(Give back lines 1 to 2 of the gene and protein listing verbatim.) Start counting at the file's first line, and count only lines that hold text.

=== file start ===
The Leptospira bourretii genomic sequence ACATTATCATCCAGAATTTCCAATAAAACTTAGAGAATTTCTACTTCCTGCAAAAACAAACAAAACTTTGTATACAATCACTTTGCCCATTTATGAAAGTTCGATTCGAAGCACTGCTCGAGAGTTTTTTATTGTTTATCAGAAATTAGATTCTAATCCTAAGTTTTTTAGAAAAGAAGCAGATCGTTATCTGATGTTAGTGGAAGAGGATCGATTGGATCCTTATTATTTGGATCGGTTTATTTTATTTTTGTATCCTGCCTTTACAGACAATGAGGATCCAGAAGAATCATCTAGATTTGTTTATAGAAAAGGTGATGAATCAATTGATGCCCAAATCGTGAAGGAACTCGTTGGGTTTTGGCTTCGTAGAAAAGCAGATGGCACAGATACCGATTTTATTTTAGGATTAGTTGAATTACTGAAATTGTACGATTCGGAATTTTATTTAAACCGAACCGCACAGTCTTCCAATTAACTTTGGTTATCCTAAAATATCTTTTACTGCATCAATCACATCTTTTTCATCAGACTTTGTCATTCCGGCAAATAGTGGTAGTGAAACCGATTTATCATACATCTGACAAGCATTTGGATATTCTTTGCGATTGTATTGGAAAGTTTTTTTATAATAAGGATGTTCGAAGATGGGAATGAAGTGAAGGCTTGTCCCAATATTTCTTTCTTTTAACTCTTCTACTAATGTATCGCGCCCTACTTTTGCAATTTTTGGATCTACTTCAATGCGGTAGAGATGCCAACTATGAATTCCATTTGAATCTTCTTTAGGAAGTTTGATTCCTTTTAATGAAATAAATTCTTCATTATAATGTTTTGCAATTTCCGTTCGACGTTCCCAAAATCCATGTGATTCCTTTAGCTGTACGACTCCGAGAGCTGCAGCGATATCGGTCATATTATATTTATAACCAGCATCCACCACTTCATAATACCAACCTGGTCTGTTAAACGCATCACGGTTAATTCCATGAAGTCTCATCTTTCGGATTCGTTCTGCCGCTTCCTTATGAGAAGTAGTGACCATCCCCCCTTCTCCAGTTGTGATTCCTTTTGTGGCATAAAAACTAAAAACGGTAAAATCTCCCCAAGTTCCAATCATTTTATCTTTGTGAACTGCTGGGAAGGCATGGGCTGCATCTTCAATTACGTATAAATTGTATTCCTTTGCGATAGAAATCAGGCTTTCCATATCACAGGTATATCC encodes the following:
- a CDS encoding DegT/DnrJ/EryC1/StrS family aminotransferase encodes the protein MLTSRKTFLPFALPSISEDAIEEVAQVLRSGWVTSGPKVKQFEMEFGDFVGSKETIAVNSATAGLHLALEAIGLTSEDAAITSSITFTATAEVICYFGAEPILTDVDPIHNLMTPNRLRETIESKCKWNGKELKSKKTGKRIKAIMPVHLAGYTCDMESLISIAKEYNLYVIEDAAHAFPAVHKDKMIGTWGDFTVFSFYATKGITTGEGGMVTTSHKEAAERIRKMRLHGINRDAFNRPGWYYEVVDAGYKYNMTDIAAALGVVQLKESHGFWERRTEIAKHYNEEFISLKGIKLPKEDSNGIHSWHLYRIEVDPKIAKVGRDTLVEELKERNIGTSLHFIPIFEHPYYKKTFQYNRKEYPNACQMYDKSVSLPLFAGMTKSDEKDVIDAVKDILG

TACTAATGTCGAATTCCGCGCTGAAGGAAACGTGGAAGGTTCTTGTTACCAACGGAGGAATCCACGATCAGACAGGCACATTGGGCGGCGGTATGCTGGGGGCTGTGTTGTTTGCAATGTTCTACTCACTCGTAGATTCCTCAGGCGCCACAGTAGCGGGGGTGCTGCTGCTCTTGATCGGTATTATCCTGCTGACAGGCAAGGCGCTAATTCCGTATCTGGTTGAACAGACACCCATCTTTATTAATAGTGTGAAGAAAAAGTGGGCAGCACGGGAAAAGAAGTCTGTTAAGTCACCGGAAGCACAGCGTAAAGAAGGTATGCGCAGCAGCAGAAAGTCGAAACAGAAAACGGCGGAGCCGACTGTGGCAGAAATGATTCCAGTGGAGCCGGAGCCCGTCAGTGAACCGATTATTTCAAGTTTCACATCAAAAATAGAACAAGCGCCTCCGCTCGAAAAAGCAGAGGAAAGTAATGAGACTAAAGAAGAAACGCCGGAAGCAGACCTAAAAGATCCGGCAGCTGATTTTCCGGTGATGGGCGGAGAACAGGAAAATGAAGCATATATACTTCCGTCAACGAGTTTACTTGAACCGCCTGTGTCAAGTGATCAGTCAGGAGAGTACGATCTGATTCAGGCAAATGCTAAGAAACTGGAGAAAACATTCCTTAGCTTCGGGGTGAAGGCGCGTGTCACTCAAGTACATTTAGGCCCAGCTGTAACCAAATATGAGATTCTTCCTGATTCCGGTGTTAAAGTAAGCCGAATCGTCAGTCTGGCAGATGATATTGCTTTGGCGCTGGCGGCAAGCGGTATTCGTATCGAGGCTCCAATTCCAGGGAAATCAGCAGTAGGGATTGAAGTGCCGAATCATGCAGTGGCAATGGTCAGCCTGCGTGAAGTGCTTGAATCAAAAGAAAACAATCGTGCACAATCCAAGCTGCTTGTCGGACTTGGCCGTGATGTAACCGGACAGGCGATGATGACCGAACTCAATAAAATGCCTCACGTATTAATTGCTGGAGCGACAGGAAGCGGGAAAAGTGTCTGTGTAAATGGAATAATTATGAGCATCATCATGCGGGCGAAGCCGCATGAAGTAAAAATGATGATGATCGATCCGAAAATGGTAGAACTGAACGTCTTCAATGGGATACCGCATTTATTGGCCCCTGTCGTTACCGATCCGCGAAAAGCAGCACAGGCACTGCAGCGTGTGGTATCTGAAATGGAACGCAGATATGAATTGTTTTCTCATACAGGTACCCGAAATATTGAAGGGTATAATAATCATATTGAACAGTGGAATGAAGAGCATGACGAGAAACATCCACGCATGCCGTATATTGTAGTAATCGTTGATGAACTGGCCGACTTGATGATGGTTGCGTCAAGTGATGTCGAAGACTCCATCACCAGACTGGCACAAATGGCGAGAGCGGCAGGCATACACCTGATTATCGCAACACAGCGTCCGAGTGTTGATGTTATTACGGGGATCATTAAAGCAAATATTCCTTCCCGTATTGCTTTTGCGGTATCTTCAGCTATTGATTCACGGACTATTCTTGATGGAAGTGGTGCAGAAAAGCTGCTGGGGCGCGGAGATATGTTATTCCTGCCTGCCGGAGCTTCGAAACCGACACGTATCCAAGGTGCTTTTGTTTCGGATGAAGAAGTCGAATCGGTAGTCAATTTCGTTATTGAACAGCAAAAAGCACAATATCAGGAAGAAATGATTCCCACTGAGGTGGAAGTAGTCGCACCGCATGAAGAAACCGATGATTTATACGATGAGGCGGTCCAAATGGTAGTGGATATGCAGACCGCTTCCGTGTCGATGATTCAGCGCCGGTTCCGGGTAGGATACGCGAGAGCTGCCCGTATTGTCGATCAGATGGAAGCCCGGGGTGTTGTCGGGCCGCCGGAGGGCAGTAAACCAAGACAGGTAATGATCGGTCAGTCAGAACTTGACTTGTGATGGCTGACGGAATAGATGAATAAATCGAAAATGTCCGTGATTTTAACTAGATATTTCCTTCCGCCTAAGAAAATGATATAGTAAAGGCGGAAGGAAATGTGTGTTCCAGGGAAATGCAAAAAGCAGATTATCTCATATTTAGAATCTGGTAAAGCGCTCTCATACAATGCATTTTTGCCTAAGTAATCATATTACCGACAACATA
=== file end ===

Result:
The Leptospira bourretii genomic sequence ACATTATCATCCAGAATTTCCAATAAAACTTAGAGAATTTCTACTTCCTGCAAAAACAAACAAAACTTTGTATACAATCACTTTGCCCATTTATGAAAGTTCGATTCGAAGCACTGCTCGAGAGTTTTTTATTGTTTATCAGAAATTAGATTCTAATCCTAAGTTTTTTAGAAAAGAAGCAGATCGTTATCTGATGTTAGTGGAAGAGGATCGATTGGATCCTTATTATTTGGATCGGTTTATTTTATTTTTGTATCCTGCCTTTACAGACAATGAGGATCCAGAAGAATCATCTAGATTTGTTTATAGAAAAGGTGATGAATCAATTGATGCCCAAATCGTGAAGGAACTCGTTGGGTTTTGGCTTCGTAGAAAAGCAGATGGCACAGATACCGATTTTATTTTAGGATTAGTTGAATTACTGAAATTGTACGATTCGGAATTTTATTTAAACCGAACCGCACAGTCTTCCAATTAACTTTGGTTATCCTAAAATATCTTTTACTGCATCAATCACATCTTTTTCATCAGACTTTGTCATTCCGGCAAATAGTGGTAGTGAAACCGATTTATCATACATCTGACAAGCATTTGGATATTCTTTGCGATTGTATTGGAAAGTTTTTTTATAATAAGGATGTTCGAAGATGGGAATGAAGTGAAGGCTTGTCCCAATATTTCTTTCTTTTAACTCTTCTACTAATGTATCGCGCCCTACTTTTGCAATTTTTGGATCTACTTCAATGCGGTAGAGATGCCAACTATGAATTCCATTTGAATCTTCTTTAGGAAGTTTGATTCCTTTTAATGAAATAAATTCTTCATTATAATGTTTTGCAATTTCCGTTCGACGTTCCCAAAATCCATGTGATTCCTTTAGCTGTACGACTCCGAGAGCTGCAGCGATATCGGTCATATTATATTTATAACCAGCATCCACCACTTCATAATACCAACCTGGTCTGTTAAACGCATCACGGTTAATTCCATGAAGTCTCATCTTTCGGATTCGTTCTGCCGCTTCCTTATGAGAAGTAGTGACCATCCCCCCTTCTCCAGTTGTGATTCCTTTTGTGGCATAAAAACTAAAAACGGTAAAATCTCCCCAAGTTCCAATCATTTTATCTTTGTGAACTGCTGGGAAGGCATGGGCTGCATCTTCAATTACGTATAAATTGTATTCCTTTGCGATAGAAATCAGGCTTTCCATATCACAGGTATATCC encodes the following:
- a CDS encoding DegT/DnrJ/EryC1/StrS family aminotransferase encodes the protein MLTSRKTFLPFALPSISEDAIEEVAQVLRSGWVTSGPKVKQFEMEFGDFVGSKETIAVNSATAGLHLALEAIGLTSEDAAITSSITFTATAEVICYFGAEPILTDVDPIHNLMTPNRLRETIESKCKWNGKELKSKKTGKRIKAIMPVHLAGYTCDMESLISIAKEYNLYVIEDAAHAFPAVHKDKMIGTWGDFTVFSFYATKGITTGEGGMVTTSHKEAAERIRKMRLHGINRDAFNRPGWYYEVVDAGYKYNMTDIAAALGVVQLKESHGFWERRTEIAKHYNEEFISLKGIKLPKEDSNGIHSWHLYRIEVDPKIAKVGRDTLVEELKERNIGTSLHFIPIFEHPYYKKTFQYNRKEYPNACQMYDKSVSLPLFAGMTKSDEKDVIDAVKDILG